When Ebele Ifedigbo was growing up on the East Side of Buffalo, Ifedigbo’s father, an architect, would point out the check cashers and the rent-to-own shops as they drove around the neighborhood and the city. Those drives helped to cultivate curiosity about the ongoing economic injustice that undermines black communities in cities everywhere, but Ifedigbo couldn’t have known then that the path would lead to looking to correct that injustice through opportunity in cannabis legalization.
“He would show me all this stuff and he would say ‘these are the things that actually prevent us from being able to build wealth,’” Ifedigbo remembers. “They suck out the resources that we don’t really have.”
The wealth disparity today: Median net worth for white non-Hispanic households ($132,483) is 14.6 times the median net worth of black households ($9,211), according to figures released this month by the U.S. Census Bureau. Ifedigbo’s curiosity about this injustice led to studies at Columbia University, work in the financial and nonprofit sectors, and a degree from Yale’s business school.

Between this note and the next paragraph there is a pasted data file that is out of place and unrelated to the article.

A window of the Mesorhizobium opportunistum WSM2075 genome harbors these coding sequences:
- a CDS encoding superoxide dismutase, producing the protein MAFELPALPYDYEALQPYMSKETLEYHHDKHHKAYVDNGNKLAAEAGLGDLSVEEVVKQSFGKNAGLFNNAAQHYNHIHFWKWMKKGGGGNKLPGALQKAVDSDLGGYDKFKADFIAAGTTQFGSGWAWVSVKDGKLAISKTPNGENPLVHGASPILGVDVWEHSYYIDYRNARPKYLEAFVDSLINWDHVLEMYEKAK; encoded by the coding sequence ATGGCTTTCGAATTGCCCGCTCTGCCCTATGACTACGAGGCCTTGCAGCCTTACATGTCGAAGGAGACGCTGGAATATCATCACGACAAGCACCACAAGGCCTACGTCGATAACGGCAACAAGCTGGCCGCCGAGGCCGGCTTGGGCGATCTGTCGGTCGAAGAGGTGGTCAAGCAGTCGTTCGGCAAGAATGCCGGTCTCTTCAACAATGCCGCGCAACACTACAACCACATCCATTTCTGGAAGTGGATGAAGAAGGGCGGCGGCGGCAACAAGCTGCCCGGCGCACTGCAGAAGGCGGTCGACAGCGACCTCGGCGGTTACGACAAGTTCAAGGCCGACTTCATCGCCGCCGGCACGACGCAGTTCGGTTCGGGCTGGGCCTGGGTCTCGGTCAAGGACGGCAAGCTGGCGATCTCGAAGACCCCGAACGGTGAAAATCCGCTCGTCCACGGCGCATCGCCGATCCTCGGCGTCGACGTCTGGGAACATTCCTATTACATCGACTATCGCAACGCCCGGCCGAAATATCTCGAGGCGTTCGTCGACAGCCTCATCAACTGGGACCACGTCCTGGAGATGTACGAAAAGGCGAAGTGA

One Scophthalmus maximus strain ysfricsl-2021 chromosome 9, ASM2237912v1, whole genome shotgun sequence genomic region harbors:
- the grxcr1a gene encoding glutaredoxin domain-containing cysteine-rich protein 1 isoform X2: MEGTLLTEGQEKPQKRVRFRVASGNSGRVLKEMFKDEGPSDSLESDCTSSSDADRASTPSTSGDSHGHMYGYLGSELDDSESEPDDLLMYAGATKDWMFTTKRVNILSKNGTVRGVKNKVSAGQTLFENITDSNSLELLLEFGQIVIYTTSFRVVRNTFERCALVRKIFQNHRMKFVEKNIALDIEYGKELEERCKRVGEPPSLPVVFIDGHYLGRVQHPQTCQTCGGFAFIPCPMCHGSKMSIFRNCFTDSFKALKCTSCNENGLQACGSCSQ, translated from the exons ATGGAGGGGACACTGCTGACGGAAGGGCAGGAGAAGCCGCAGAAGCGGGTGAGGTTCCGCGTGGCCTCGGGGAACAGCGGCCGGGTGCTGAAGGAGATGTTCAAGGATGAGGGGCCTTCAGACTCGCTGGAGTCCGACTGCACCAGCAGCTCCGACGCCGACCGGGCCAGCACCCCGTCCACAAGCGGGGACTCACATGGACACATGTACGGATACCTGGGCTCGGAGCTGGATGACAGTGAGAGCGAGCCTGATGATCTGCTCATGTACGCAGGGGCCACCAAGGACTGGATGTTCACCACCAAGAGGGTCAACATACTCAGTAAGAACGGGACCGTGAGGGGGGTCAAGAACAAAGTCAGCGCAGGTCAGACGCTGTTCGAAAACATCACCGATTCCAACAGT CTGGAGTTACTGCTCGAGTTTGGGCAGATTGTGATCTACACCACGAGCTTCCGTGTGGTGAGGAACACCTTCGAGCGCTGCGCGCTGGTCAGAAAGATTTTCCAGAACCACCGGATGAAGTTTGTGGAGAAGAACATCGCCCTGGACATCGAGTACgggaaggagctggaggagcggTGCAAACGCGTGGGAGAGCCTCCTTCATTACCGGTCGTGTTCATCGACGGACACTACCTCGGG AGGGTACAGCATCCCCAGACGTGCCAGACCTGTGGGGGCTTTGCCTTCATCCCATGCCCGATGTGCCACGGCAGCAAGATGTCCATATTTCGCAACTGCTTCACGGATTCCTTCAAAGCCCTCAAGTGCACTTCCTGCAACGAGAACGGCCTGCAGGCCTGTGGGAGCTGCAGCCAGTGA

“We can talk about political power, social power, all of those are important, but for me I feel like economics is the foundation for those other things to stand sturdy and be sustainable,” Ifedigbo says. “When I went into business school I was thinking, can business serve the ends of social justice, and if so, what would that look like?”
The path toward an answer came sooner than Ifedigbo expected, in 2015, when a wave of pot legalization began to spread across the United States.
“The War on Drugs has been decimating our communities for decades, and even racist drug policy before that has been disenfranchising our communities, and now here we are at this moment where that same exact plant is now legalized and people are making millions and billions off it,” Ifedigbo says. “We got to figure out a way to get our people on that path.”